A complete look into the mechanics of migraine and holistic remedies.
The pain starts in the left temple. A dull, constant pressure soon morphs into a sharp dagger that spreads behind the left eye. Soon, sunlight is unbearable. The exhaust fumes of a passing car are toxic. And every small sound like a hammer, knocking the migraine deeper. Sounds unbearable, right?
For 12% of the American population, this scenario happens regularly. While there are manifold treatment options for migraine, including preventative Botox treatments, there is no cure for migraine. It’s accepted as an inevitable part of your life, if you’ve been diagnosed.
Migraines are known as an “invisible illness” because there are no outward signs that someone may be suffering. Frequently, migraine sufferers are dismissed or invalidated because there are no outward physical signs of pain. To be sure, migraines are very real. Here, we’ll explore what a migraine entails, who is most likely to suffer from them, and holistic remedies for treatment and prevention.
What is Migraine?
Migraines can affect anyone but you are at greater risk, “if you are a woman, have a family history of migraines, or have other medical conditions such as depression, anxiety, bipolar disorders, sleep disorders, and epilepsy,” according to Medline Plus, a US National Library of Medicine publication. Becoming familiar with migraine and its symptoms may help differentiate between simple headaches and this painful “invisible illness.” Migraine entails four distinct phases, only one of which encompasses the actual migraine pain itself.
The first phase of migraine, known as prodrome, happens one to two days before the migraine hits. “You might notice subtle changes that warn of an upcoming attack, including constipation, mood changes (from depression to euphoria), food cravings, neck stiffness, increased thirst and frequent yawning,” notes the Mayo Clinic. If you are attuned to your common prodrome symptoms, you may be able to effectively prevent the migraine before it happens.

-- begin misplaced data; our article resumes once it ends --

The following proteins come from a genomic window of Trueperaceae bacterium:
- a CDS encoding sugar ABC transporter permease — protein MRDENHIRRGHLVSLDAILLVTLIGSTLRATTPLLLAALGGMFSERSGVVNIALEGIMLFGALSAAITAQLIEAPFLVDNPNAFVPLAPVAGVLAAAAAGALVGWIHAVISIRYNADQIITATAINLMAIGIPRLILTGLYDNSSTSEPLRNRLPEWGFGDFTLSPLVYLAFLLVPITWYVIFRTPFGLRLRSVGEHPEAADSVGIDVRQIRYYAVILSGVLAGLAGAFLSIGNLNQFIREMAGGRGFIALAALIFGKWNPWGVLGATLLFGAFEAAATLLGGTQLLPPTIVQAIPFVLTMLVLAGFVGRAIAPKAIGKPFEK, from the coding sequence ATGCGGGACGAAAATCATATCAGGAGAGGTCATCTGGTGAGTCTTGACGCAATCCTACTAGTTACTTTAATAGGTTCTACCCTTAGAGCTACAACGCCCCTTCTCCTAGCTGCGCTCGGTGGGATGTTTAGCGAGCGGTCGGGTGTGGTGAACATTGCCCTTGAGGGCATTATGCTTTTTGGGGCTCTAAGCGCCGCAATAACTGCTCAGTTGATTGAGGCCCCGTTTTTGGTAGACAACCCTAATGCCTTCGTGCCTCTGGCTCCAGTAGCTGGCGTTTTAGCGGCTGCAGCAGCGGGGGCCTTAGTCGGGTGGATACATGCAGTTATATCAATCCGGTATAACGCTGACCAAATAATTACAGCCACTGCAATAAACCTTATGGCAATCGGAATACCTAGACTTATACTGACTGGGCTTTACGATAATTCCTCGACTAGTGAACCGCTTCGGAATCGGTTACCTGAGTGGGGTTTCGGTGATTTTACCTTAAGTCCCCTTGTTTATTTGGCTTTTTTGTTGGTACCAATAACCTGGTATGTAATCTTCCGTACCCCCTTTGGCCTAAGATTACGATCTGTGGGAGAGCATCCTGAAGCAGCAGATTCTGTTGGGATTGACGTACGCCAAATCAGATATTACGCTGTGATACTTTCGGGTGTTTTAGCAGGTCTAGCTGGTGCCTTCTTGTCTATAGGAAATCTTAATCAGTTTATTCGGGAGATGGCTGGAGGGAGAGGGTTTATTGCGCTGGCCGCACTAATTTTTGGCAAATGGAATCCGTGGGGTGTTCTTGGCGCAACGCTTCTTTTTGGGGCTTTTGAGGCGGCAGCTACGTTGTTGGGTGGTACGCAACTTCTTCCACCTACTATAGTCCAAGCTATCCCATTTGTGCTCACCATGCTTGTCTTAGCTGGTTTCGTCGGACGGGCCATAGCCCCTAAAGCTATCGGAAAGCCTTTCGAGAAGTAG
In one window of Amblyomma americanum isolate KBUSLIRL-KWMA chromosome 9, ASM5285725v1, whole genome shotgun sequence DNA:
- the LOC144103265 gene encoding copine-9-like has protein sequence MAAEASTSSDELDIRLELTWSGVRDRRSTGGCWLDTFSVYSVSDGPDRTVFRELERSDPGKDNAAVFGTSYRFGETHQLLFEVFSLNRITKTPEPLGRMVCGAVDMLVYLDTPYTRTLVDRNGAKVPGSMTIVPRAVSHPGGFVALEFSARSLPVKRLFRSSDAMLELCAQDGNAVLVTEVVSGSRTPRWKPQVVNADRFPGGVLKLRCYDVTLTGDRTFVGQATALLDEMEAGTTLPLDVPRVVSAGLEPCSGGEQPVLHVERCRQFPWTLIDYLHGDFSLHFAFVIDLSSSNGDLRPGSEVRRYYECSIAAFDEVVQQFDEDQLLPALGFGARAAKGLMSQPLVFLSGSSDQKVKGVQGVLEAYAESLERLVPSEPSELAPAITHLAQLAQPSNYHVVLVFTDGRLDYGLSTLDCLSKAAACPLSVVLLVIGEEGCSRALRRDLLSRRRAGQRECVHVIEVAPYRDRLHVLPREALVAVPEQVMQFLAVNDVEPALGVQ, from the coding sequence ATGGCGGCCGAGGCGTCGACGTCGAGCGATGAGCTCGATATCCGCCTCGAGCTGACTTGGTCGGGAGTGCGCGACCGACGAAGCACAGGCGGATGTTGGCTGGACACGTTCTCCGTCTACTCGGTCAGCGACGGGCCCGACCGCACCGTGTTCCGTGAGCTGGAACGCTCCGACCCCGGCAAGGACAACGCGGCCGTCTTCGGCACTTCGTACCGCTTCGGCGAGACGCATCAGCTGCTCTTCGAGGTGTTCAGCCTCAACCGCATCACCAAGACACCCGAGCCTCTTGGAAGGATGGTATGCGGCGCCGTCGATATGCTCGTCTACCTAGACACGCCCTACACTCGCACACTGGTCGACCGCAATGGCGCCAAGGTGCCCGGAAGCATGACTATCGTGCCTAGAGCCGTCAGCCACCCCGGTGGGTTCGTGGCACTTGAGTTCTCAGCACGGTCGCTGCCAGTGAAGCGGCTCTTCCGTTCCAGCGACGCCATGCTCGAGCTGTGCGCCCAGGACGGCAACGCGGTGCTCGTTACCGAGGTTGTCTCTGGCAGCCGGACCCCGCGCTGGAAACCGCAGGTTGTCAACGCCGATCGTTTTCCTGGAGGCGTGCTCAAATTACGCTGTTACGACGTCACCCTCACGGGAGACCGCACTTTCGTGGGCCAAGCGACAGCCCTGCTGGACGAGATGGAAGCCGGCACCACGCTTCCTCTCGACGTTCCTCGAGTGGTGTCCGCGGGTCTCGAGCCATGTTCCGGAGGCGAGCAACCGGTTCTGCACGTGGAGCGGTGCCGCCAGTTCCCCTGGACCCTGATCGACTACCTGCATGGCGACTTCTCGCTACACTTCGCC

If the prodrome symptoms aren’t enough to signal an oncoming attack, take note of the second phase of migraine, known as aura. “Each [aura] symptom usually begins gradually, builds up over several minutes and lasts for 20-60 minutes,” the Mayo Clinic explains, “Examples of migraine aura include visual phenomena, vision loss, pins and needles sensations in an arm or leg, weakness or numbness in the face or one side of the body, difficulty speaking, hearing noises or music, and uncontrollable jerking or other movements.” Some migraine sufferers experience flashing lights or zig-zag lines in the field of vision, which can be alarming if not associated as an aura symptom.
The third phase of migraine is the most notorious—migraine attack. Migraine attacks can last anywhere from four to 72 hours, if left untreated. They are often debilitating, leaving the migraine sufferer incapable of performing day-to-day activities. In addition to the attack itself, “other symptoms include sensitivity to light, noise and odors, nausea, vomiting, and worsened pain when you cough, move or sneeze,” notes Medline Plus. Therefore, a dark quiet room is an ideal place to rest.
After enduring prodrome, aura, and the migraine attack, it’s easy to see why in the fourth phase, postdrome, migraine sufferers often feel drained, exhausted, and confused for up to a day. From start to finish, the process of a migraine from prodrome to postdrome can last from three days up to a week.
The most common migraine triggers, according to the American Migraine Foundation, include, “stress, changes in or an irregular sleep schedule, hormones, caffeine and alcohol, changes in the weather, diet, dehydration, light, smell and/or medication overuse.” Therefore, migraine triggers are a combination of elements within and out of our control.
Tracking migraine attacks and suspected triggers can help manage the onset of migraines. Investing in self-care activities aimed to reduce and manage stress can be useful. Adhering to a regular sleep schedule, monitoring caffeine and alcohol consumption and keeping a log of the foods you eat can also be beneficial in identifying migraine triggers.